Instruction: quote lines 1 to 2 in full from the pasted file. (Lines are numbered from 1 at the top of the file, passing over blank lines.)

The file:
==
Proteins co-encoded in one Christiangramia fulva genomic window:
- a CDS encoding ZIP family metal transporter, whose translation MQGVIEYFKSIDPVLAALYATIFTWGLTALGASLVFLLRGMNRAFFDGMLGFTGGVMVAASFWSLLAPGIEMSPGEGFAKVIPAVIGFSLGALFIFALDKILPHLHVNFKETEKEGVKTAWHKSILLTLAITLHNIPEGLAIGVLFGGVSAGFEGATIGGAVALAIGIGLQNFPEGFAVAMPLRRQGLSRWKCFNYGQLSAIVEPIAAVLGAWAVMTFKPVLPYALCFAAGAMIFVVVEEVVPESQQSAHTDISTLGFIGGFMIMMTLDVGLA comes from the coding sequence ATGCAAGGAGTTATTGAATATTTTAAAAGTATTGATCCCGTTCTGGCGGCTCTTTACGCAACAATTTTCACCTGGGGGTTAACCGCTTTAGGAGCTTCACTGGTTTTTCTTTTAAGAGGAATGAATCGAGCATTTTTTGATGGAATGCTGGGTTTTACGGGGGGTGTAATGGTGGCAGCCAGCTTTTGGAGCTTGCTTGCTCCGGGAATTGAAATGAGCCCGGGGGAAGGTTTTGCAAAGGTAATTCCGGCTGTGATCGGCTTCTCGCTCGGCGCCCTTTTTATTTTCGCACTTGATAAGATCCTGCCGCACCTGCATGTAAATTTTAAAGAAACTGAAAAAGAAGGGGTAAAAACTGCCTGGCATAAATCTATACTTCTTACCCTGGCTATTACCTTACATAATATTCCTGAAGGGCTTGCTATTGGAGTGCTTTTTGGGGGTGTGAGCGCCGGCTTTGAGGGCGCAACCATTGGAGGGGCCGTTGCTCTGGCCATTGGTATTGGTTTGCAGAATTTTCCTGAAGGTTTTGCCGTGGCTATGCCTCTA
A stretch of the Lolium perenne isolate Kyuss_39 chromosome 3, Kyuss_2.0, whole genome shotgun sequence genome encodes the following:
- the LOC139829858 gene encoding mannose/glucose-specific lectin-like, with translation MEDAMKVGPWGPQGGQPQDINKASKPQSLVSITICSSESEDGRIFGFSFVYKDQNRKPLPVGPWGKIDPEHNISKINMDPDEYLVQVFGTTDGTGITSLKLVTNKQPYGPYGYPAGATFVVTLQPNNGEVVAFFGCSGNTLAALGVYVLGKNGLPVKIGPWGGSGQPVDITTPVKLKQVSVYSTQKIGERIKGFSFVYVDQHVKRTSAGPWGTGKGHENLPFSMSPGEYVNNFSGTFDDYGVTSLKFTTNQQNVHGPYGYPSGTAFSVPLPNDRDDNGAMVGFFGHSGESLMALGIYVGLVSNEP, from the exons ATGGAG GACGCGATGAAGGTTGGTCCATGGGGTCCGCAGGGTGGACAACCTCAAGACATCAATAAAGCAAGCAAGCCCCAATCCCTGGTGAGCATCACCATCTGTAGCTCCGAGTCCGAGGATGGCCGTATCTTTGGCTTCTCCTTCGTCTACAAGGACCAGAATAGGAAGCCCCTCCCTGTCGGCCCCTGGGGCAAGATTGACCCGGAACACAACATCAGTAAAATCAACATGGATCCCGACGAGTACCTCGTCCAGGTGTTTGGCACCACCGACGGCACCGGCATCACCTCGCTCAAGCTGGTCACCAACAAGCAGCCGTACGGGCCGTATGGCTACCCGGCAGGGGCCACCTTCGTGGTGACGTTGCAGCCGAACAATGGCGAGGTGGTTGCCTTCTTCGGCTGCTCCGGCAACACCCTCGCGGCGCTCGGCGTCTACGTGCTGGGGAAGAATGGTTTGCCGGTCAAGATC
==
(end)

Proteins co-encoded in one Christiangramia fulva genomic window:
- a CDS encoding ZIP family metal transporter, whose translation MQGVIEYFKSIDPVLAALYATIFTWGLTALGASLVFLLRGMNRAFFDGMLGFTGGVMVAASFWSLLAPGIEMSPGEGFAKVIPAVIGFSLGALFIFALDKILPHLHVNFKETEKEGVKTAWHKSILLTLAITLHNIPEGLAIGVLFGGVSAGFEGATIGGAVALAIGIGLQNFPEGFAVAMPLRRQGLSRWKCFNYGQLSAIVEPIAAVLGAWAVMTFKPVLPYALCFAAGAMIFVVVEEVVPESQQSAHTDISTLGFIGGFMIMMTLDVGLA comes from the coding sequence ATGCAAGGAGTTATTGAATATTTTAAAAGTATTGATCCCGTTCTGGCGGCTCTTTACGCAACAATTTTCACCTGGGGGTTAACCGCTTTAGGAGCTTCACTGGTTTTTCTTTTAAGAGGAATGAATCGAGCATTTTTTGATGGAATGCTGGGTTTTACGGGGGGTGTAATGGTGGCAGCCAGCTTTTGGAGCTTGCTTGCTCCGGGAATTGAAATGAGCCCGGGGGAAGGTTTTGCAAAGGTAATTCCGGCTGTGATCGGCTTCTCGCTCGGCGCCCTTTTTATTTTCGCACTTGATAAGATCCTGCCGCACCTGCATGTAAATTTTAAAGAAACTGAAAAAGAAGGGGTAAAAACTGCCTGGCATAAATCTATACTTCTTACCCTGGCTATTACCTTACATAATATTCCTGAAGGGCTTGCTATTGGAGTGCTTTTTGGGGGTGTGAGCGCCGGCTTTGAGGGCGCAACCATTGGAGGGGCCGTTGCTCTGGCCATTGGTATTGGTTTGCAGAATTTTCCTGAAGGTTTTGCCGTGGCTATGCCTCTA